For my part, i’m playing with an Acer T230H. A little bit bugged, and support only 2 points. But enough to play and debug with right now.

That’s all for the moment, enjoy !

Categories
Planet Python PyMT

Python: is X is better than Y ? Round 3, pure python VS cython

Round 3: pure python drawing VS cython

Benchmark code :

s = time.time()
for x in xrange(10000):
   drawRectangle(0, 0, 50, 50)
print 'result=', time.time() - s

Let’s take the Python version of simplified drawRectangle():

def drawRectangle(x, y, w, h):
   glBegin(GL_QUADS)
   glVertex2f(x, y)
   glVertex2f(x + w, y)
   glVertex2f(x + w, y + h)
   glVertex2f(x, y + h)
   glEnd()

I got the result on poor graphics card: average ~1.1268s

Let’s rewrite in Cython:

cdef extern from "GL/gl.h":
   ctypedef float         GLfloat
   ctypedef unsigned int  GLenum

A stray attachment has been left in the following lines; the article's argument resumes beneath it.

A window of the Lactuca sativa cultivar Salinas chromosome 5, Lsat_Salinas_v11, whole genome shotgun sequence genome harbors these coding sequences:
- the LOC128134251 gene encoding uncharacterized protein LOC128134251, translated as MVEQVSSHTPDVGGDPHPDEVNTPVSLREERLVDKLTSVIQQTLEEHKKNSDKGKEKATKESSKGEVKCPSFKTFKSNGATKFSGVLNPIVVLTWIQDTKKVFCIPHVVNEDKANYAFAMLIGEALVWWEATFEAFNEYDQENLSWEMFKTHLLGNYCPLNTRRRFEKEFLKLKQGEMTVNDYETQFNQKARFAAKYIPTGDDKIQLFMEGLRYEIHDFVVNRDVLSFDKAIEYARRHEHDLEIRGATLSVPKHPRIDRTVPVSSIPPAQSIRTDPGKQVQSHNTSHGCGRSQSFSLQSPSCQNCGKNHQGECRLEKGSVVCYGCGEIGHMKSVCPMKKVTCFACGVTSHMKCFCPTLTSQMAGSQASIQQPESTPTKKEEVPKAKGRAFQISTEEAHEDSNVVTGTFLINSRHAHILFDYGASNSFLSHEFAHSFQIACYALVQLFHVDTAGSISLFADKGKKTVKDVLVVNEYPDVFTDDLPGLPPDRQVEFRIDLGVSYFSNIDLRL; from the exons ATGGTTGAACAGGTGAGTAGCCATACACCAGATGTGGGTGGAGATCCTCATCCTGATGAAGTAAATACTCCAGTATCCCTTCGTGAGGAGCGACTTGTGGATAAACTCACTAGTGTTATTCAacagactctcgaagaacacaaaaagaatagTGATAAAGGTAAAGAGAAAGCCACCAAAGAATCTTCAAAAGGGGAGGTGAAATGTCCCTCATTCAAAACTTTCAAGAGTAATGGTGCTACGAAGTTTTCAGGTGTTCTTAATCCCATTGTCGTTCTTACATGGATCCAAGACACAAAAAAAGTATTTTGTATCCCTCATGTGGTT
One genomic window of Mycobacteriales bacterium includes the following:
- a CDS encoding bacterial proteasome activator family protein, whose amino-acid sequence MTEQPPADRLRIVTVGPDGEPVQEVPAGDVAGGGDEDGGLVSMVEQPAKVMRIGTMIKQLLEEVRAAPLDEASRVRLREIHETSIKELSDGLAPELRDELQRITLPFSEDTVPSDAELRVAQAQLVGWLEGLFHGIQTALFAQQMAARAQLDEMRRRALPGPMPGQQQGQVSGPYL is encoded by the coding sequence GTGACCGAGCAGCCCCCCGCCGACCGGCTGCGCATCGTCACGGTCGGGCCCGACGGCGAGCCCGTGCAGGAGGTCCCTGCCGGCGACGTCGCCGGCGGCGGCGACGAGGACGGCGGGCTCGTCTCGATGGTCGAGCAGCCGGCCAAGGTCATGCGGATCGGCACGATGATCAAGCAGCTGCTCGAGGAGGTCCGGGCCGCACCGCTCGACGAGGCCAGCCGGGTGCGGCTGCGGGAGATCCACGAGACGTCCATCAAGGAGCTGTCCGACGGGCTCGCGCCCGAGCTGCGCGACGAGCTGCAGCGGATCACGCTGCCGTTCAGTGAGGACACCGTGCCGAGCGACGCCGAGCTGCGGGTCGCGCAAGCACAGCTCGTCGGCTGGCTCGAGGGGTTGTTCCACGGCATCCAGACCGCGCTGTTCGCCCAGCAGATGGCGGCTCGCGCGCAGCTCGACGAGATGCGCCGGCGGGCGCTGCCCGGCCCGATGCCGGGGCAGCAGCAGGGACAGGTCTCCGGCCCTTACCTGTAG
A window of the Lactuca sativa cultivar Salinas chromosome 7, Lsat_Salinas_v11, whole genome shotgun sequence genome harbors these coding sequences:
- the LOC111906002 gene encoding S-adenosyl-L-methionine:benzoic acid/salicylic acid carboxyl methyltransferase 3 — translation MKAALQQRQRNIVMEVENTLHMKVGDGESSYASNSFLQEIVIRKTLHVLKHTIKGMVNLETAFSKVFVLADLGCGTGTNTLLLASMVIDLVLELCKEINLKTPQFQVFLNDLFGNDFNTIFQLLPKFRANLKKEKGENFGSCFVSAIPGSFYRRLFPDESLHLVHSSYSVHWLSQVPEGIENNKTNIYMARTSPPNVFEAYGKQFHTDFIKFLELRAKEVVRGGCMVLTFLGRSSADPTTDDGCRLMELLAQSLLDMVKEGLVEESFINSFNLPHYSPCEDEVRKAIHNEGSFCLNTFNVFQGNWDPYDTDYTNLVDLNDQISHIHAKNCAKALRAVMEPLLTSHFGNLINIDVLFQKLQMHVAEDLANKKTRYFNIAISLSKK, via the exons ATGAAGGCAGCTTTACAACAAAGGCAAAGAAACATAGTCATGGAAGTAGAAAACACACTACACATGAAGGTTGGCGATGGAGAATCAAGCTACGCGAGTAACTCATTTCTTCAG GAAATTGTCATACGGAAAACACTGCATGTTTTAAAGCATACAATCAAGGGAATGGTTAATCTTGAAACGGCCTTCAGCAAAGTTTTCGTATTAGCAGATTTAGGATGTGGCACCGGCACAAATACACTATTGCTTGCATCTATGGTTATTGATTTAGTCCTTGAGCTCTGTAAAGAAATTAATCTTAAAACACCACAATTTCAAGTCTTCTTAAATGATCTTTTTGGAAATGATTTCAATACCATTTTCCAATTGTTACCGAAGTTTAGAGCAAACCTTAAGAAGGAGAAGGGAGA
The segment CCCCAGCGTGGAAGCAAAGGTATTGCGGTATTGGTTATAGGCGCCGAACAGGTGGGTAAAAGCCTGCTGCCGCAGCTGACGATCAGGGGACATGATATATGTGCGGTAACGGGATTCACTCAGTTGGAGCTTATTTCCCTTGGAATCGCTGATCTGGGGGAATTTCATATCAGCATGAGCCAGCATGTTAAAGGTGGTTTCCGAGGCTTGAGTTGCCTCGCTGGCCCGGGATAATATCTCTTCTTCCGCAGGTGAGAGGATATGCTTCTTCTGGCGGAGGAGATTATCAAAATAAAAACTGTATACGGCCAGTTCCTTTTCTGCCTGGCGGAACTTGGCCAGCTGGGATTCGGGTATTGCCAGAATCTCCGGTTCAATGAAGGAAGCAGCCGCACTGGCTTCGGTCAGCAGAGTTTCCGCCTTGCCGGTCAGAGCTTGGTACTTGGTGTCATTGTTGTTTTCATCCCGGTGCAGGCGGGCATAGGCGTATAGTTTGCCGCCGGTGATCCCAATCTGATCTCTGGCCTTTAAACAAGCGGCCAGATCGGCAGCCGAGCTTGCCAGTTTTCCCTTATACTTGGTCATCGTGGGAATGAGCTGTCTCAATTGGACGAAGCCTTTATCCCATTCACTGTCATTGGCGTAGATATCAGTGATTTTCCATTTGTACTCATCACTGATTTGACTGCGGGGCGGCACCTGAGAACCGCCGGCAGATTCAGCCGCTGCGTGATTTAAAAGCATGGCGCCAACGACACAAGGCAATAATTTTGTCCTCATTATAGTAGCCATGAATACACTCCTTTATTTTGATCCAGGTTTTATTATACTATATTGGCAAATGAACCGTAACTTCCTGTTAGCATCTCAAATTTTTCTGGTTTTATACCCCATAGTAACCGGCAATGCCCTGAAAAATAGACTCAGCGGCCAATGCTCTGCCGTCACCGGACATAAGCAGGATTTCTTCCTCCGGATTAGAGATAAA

int GL_QUADS
   cdef void glBegin(GLenum mode)
   cdef void glEnd()
   cdef void glVertex2f(GLfloat x, GLfloat y)
def drawRectangle(float x, float y, float w, float h):
   glBegin(GL_QUADS)
   glVertex2f(x, y)
   glVertex2f(x + w, y)
   glVertex2f(x + w, y + h)
   glVertex2f(x, y + h)
   glEnd()

And the result : average ~0.0325s

PyMT Impact: rewriting graphx package πŸ™‚

EDIT:
On a NVIDIA 9800 GT: with 1000000 (instead of 10000):

  • Python: 16.1
  • Python -O: 17.2
  • Python -OO: 16.9
  • Cython: 0.29

Very weird about -O / -OO…

Categories
Planet Python PyMT

Python: is X is better than Y ? Round 2, remove exception VS test in + remove

Round 2: catching remove exception VS test in + remove